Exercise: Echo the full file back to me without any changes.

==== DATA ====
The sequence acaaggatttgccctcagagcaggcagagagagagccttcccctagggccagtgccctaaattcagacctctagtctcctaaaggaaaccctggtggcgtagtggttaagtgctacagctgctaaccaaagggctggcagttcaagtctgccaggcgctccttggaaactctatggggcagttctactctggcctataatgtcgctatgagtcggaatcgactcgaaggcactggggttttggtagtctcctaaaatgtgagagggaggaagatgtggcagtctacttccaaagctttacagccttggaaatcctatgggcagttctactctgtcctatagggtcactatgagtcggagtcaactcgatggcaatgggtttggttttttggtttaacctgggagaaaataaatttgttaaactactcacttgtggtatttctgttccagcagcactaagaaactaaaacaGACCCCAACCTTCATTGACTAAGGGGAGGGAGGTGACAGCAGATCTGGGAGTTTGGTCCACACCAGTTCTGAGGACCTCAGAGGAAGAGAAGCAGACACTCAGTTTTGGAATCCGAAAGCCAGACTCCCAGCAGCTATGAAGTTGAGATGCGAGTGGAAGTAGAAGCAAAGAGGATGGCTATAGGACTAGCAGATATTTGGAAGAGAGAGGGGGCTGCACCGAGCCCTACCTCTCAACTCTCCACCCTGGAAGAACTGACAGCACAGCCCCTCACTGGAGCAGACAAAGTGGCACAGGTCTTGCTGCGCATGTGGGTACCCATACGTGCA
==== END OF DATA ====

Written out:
The sequence acaaggatttgccctcagagcaggcagagagagagccttcccctagggccagtgccctaaattcagacctctagtctcctaaaggaaaccctggtggcgtagtggttaagtgctacagctgctaaccaaagggctggcagttcaagtctgccaggcgctccttggaaactctatggggcagttctactctggcctataatgtcgctatgagtcggaatcgactcgaaggcactggggttttggtagtctcctaaaatgtgagagggaggaagatgtggcagtctacttccaaagctttacagccttggaaatcctatgggcagttctactctgtcctatagggtcactatgagtcggagtcaactcgatggcaatgggtttggttttttggtttaacctgggagaaaataaatttgttaaactactcacttgtggtatttctgttccagcagcactaagaaactaaaacaGACCCCAACCTTCATTGACTAAGGGGAGGGAGGTGACAGCAGATCTGGGAGTTTGGTCCACACCAGTTCTGAGGACCTCAGAGGAAGAGAAGCAGACACTCAGTTTTGGAATCCGAAAGCCAGACTCCCAGCAGCTATGAAGTTGAGATGCGAGTGGAAGTAGAAGCAAAGAGGATGGCTATAGGACTAGCAGATATTTGGAAGAGAGAGGGGGCTGCACCGAGCCCTACCTCTCAACTCTCCACCCTGGAAGAACTGACAGCACAGCCCCTCACTGGAGCAGACAAAGTGGCACAGGTCTTGCTGCGCATGTGGGTACCCATACGTGCA